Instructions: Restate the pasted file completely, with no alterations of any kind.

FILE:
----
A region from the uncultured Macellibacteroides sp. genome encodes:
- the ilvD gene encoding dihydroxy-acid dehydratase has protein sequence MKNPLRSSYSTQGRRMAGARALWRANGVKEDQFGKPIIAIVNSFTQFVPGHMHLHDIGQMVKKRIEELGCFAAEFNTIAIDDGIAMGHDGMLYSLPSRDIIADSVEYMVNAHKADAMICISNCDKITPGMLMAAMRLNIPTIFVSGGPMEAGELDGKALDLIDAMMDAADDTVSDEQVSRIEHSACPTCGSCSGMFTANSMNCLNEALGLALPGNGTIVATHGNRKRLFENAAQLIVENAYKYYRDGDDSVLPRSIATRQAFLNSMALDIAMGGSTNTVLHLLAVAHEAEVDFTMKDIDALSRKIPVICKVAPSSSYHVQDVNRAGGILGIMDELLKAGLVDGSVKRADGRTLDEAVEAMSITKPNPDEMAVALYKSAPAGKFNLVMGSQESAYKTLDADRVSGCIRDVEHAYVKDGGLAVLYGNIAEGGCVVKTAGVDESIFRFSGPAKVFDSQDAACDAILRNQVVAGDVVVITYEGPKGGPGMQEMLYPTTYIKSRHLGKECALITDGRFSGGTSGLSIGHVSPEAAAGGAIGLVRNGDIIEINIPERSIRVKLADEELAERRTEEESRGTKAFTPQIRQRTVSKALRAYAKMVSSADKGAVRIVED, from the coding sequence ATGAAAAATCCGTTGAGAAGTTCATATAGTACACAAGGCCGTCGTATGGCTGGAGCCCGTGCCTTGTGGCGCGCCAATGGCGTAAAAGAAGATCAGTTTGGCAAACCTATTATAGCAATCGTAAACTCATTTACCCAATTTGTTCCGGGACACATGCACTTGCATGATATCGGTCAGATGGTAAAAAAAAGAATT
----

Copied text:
A region from the uncultured Macellibacteroides sp. genome encodes:
- the ilvD gene encoding dihydroxy-acid dehydratase has protein sequence MKNPLRSSYSTQGRRMAGARALWRANGVKEDQFGKPIIAIVNSFTQFVPGHMHLHDIGQMVKKRIEELGCFAAEFNTIAIDDGIAMGHDGMLYSLPSRDIIADSVEYMVNAHKADAMICISNCDKITPGMLMAAMRLNIPTIFVSGGPMEAGELDGKALDLIDAMMDAADDTVSDEQVSRIEHSACPTCGSCSGMFTANSMNCLNEALGLALPGNGTIVATHGNRKRLFENAAQLIVENAYKYYRDGDDSVLPRSIATRQAFLNSMALDIAMGGSTNTVLHLLAVAHEAEVDFTMKDIDALSRKIPVICKVAPSSSYHVQDVNRAGGILGIMDELLKAGLVDGSVKRADGRTLDEAVEAMSITKPNPDEMAVALYKSAPAGKFNLVMGSQESAYKTLDADRVSGCIRDVEHAYVKDGGLAVLYGNIAEGGCVVKTAGVDESIFRFSGPAKVFDSQDAACDAILRNQVVAGDVVVITYEGPKGGPGMQEMLYPTTYIKSRHLGKECALITDGRFSGGTSGLSIGHVSPEAAAGGAIGLVRNGDIIEINIPERSIRVKLADEELAERRTEEESRGTKAFTPQIRQRTVSKALRAYAKMVSSADKGAVRIVED, from the coding sequence ATGAAAAATCCGTTGAGAAGTTCATATAGTACACAAGGCCGTCGTATGGCTGGAGCCCGTGCCTTGTGGCGCGCCAATGGCGTAAAAGAAGATCAGTTTGGCAAACCTATTATAGCAATCGTAAACTCATTTACCCAATTTGTTCCGGGACACATGCACTTGCATGATATCGGTCAGATGGTAAAAAAAAGAATT